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Date: Fri, 05 Sep 2014 16:10:24 -0400
From: Bill Cox <>
Subject: Re: [PHC] A review per day - skipping Makwa

Hash: SHA1

So, I was unable to resist reviewing Makwa in depth.  It's super cool!
 I have a few comment to finish my review, unless there is follow-on

First, Makwa has potential that even the author probably may not
suspect.  This is because his estimate than an ASIC attack would be
ineffective is wrong, by a very large margin.  An ASIC attack will be
devastatingly faster against Makwa than any memory-hard entry in the
competition.  I'll discuss the outline of an ASIC attack at the end.
However, Makwa hashes can be remotely computed on untrusted ASIC based
Makwa servers securely, unlike any other password hashing system.
Once ASIC based servers come online in the cloud, everyone will be
able to benefit from them.

Makwa is in the unique position that a solid ASIC attack is probably a
*good* thing.

Some notes I made:

- - Step 4 on page 8 scrambles V, so that step 5 has a V which may
contain 0x1 values, so the 0x1 is not easily seen as a terminator.
Should step 4 be removed?
- - Step 8 generates Hs(m) which is trivially determined to be
non-random.  Should he simply append a counter and hash for each
output word instead?
- - Note: 10 byte output hash is recommended as the minimum, but if that
is used, we will be able to find input collisions with only 2^40
tries.  This could be used by an attacker to exploit bugs in some
cases, so I would prefer to use 20 byte output as the minimum
- - My preference would be to use a Catena-like garlic wrapper to do
offline work increase without storing all 2048 bits of the hash.  This
is not as efficient but 2048 bits is a lot to store, and I am not
convinced that 4096 bits is a bad idea.
- - If we do pre and post hashing, supporting to 4096 isn't too ugly
- - Page 18, step 2, is that really x^2?  It makes sense to me if it's
just x.
- - Experimentally, I see that the only primes that have full cycle
length are "safe" primes congruent to 3 mod 4

For Makwa to be secure, we need some assurance that picking a random x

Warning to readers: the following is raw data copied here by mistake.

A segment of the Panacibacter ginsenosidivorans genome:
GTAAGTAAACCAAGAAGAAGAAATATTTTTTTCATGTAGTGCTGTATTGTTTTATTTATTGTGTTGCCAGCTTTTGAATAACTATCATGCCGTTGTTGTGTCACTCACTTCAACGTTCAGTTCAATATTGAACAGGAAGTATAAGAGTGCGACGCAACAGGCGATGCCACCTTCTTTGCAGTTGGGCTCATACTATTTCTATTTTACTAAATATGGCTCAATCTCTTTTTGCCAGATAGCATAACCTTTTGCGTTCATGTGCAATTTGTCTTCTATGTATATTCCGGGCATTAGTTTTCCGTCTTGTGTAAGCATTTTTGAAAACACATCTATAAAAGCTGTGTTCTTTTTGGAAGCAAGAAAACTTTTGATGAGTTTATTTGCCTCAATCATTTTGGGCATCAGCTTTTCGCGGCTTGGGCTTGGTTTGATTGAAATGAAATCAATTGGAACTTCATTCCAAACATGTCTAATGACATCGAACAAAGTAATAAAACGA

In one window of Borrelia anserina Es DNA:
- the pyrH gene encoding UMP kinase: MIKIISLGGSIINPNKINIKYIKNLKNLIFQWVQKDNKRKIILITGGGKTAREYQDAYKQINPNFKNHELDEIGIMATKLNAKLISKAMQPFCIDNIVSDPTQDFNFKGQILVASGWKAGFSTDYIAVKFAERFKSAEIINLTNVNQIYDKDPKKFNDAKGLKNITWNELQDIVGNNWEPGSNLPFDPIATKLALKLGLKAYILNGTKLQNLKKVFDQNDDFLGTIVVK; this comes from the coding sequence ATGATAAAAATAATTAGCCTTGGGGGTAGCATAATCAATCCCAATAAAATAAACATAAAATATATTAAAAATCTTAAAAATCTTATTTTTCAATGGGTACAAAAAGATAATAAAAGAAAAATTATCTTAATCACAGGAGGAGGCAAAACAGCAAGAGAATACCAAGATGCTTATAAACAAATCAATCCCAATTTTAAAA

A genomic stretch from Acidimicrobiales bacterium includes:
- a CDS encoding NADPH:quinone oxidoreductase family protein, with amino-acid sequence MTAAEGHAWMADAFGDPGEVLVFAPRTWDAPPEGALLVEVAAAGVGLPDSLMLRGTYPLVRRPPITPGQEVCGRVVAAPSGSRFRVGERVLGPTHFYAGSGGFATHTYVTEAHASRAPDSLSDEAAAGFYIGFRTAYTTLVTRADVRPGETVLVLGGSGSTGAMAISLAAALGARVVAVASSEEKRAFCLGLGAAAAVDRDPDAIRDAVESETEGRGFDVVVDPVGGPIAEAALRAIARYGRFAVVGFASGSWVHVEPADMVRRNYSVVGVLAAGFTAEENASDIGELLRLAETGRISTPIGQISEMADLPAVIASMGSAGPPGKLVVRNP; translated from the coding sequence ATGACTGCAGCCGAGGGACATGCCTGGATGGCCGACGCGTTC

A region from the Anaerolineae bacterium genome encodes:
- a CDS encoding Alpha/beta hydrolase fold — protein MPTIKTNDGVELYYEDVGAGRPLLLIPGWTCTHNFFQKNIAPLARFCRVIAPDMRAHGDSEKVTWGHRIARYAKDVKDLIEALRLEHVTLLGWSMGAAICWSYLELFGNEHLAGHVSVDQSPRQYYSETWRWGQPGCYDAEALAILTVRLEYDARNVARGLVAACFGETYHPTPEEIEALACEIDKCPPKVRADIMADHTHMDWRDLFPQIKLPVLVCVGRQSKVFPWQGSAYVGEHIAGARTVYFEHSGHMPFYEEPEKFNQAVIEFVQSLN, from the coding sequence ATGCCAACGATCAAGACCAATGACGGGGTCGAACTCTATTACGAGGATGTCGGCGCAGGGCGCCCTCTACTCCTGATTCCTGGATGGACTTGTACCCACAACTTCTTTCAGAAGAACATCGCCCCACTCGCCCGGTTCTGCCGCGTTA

value and squaring it many times continues to do useful work, and will
not cycle back on itself quickly.  If it does cycle back too soon, and
an attacker can determine the cycle length, he likely can determine
the secret values p and q, breaking the system.  Choosing random safe
primes that are congruent to 3 mod 4 sometimes leads to cycle lengths
less than p or q, potentially weakening security.

Therefore, I recommend using what I'm calling "solid" Makwa primes.
The must be safe primes congruent to 3 mod 4 which also have (p-3)/4
prime.  Experimentally, the group structures are very uniform when
this is true, and the minimum cycle length any randomly chosen x will
have is (p-3)(q-3)/16.  There are always 4 different sizes of groups:
1, groups of size either (p-3)/4 or (p-3)/2, groups of size (q-3)/4 or
(q-3)/2, and groups of size (p-3)(q-3)/16 or (p-3)(q-3)/8.  The total
number of residues is always 3 + (p-3) + (q-3) + (p-3)(q-3)/4.  The
chance of picking a random residue (by squaring a random x), and
getting anything but the largest sub-group is about:

4*(p + q)/(p*q)

Assuming p and q are about the same size, this is just:


For n being on the order of 2^2048, this is 8/(2^1024), meaning this
will *never* happen anytime in the life of our universe, unless
someone monkey's with the random number generator (or if there are bugs).

The security of Makwa when using solid Makwa primes seems to be
limited by the factoring problem, of determining p*q given n.  The
Knapsack problem used for obfuscating X when delegating is a random
instance of an NP-Complete problem I've played with quite a bit, and
Makwa's version looks solid to me.